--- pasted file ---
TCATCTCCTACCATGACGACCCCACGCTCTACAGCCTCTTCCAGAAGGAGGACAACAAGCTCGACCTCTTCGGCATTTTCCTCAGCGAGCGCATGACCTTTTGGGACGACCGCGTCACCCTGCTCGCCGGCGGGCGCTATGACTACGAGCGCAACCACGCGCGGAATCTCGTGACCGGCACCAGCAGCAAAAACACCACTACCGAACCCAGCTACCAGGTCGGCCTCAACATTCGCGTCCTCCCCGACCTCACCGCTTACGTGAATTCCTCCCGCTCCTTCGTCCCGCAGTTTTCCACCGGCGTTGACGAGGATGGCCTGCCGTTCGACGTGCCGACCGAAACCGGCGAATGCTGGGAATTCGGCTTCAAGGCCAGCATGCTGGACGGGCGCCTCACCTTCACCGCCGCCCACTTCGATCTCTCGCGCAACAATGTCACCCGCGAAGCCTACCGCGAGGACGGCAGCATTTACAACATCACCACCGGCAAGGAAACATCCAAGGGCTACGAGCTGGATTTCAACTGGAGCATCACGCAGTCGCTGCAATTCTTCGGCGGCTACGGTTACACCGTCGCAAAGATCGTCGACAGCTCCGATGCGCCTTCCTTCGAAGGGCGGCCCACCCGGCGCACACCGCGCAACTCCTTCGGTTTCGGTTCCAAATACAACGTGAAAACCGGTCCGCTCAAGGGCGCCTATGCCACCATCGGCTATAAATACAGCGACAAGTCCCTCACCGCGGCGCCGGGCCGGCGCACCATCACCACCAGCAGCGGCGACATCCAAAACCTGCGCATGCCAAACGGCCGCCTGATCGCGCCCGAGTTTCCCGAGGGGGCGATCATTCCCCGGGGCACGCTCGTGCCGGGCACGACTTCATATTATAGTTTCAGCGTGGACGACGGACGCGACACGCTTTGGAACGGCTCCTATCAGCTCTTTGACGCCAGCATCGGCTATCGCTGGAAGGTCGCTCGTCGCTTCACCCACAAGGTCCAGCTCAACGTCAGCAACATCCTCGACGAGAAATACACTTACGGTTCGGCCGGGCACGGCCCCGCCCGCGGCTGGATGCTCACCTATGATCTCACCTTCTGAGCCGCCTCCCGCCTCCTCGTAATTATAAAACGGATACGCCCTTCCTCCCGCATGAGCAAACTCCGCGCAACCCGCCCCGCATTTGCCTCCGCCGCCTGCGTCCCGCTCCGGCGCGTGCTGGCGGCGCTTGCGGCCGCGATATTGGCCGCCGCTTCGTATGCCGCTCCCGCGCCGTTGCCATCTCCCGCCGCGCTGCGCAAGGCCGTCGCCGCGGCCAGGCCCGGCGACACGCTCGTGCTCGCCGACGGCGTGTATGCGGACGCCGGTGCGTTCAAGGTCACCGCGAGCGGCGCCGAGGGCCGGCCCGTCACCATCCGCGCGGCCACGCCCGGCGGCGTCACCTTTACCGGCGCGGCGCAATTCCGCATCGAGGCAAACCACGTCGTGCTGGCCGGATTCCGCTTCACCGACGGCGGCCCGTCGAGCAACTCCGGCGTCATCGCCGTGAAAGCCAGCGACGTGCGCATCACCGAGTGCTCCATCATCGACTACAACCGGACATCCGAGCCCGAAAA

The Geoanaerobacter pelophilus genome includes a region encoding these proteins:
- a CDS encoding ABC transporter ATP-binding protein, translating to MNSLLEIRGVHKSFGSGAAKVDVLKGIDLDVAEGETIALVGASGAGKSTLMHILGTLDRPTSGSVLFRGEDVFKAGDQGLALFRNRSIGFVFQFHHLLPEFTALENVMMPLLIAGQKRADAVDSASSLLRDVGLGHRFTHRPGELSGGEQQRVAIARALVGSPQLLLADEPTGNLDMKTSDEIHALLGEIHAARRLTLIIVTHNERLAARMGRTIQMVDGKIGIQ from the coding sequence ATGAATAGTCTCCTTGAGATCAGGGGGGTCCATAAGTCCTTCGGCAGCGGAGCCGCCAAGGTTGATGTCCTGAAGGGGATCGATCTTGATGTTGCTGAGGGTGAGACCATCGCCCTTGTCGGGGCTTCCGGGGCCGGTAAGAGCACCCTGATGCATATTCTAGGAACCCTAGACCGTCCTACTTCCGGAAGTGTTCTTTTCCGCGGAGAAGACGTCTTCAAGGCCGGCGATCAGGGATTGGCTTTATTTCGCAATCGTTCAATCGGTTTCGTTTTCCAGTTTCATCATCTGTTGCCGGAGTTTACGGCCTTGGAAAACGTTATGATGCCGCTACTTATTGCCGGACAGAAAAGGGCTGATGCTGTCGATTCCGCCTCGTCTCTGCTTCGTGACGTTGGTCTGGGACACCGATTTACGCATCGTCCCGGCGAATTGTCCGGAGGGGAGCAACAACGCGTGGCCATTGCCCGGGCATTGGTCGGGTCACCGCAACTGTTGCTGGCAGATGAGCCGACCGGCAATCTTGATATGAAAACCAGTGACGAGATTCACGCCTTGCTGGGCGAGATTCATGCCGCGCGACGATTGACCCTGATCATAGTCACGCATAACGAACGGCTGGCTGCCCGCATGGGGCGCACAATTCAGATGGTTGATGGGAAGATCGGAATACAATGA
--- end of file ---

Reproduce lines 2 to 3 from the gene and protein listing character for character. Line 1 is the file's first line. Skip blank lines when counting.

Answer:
The Geoanaerobacter pelophilus genome includes a region encoding these proteins:
- a CDS encoding ABC transporter ATP-binding protein, translating to MNSLLEIRGVHKSFGSGAAKVDVLKGIDLDVAEGETIALVGASGAGKSTLMHILGTLDRPTSGSVLFRGEDVFKAGDQGLALFRNRSIGFVFQFHHLLPEFTALENVMMPLLIAGQKRADAVDSASSLLRDVGLGHRFTHRPGELSGGEQQRVAIARALVGSPQLLLADEPTGNLDMKTSDEIHALLGEIHAARRLTLIIVTHNERLAARMGRTIQMVDGKIGIQ from the coding sequence ATGAATAGTCTCCTTGAGATCAGGGGGGTCCATAAGTCCTTCGGCAGCGGAGCCGCCAAGGTTGATGTCCTGAAGGGGATCGATCTTGATGTTGCTGAGGGTGAGACCATCGCCCTTGTCGGGGCTTCCGGGGCCGGTAAGAGCACCCTGATGCATATTCTAGGAACCCTAGACCGTCCTACTTCCGGAAGTGTTCTTTTCCGCGGAGAAGACGTCTTCAAGGCCGGCGATCAGGGATTGGCTTTATTTCGCAATCGTTCAATCGGTTTCGTTTTCCAGTTTCATCATCTGTTGCCGGAGTTTACGGCCTTGGAAAACGTTATGATGCCGCTACTTATTGCCGGACAGAAAAGGGCTGATGCTGTCGATTCCGCCTCGTCTCTGCTTCGTGACGTTGGTCTGGGACACCGATTTACGCATCGTCCCGGCGAATTGTCCGGAGGGGAGCAACAACGCGTGGCCATTGCCCGGGCATTGGTCGGGTCACCGCAACTGTTGCTGGCAGATGAGCCGACCGGCAATCTTGATATGAAAACCAGTGACGAGATTCACGCCTTGCTGGGCGAGATTCATGCCGCGCGACGATTGACCCTGATCATAGTCACGCATAACGAACGGCTGGCTGCCCGCATGGGGCGCACAATTCAGATGGTTGATGGGAAGATCGGAATACAATGA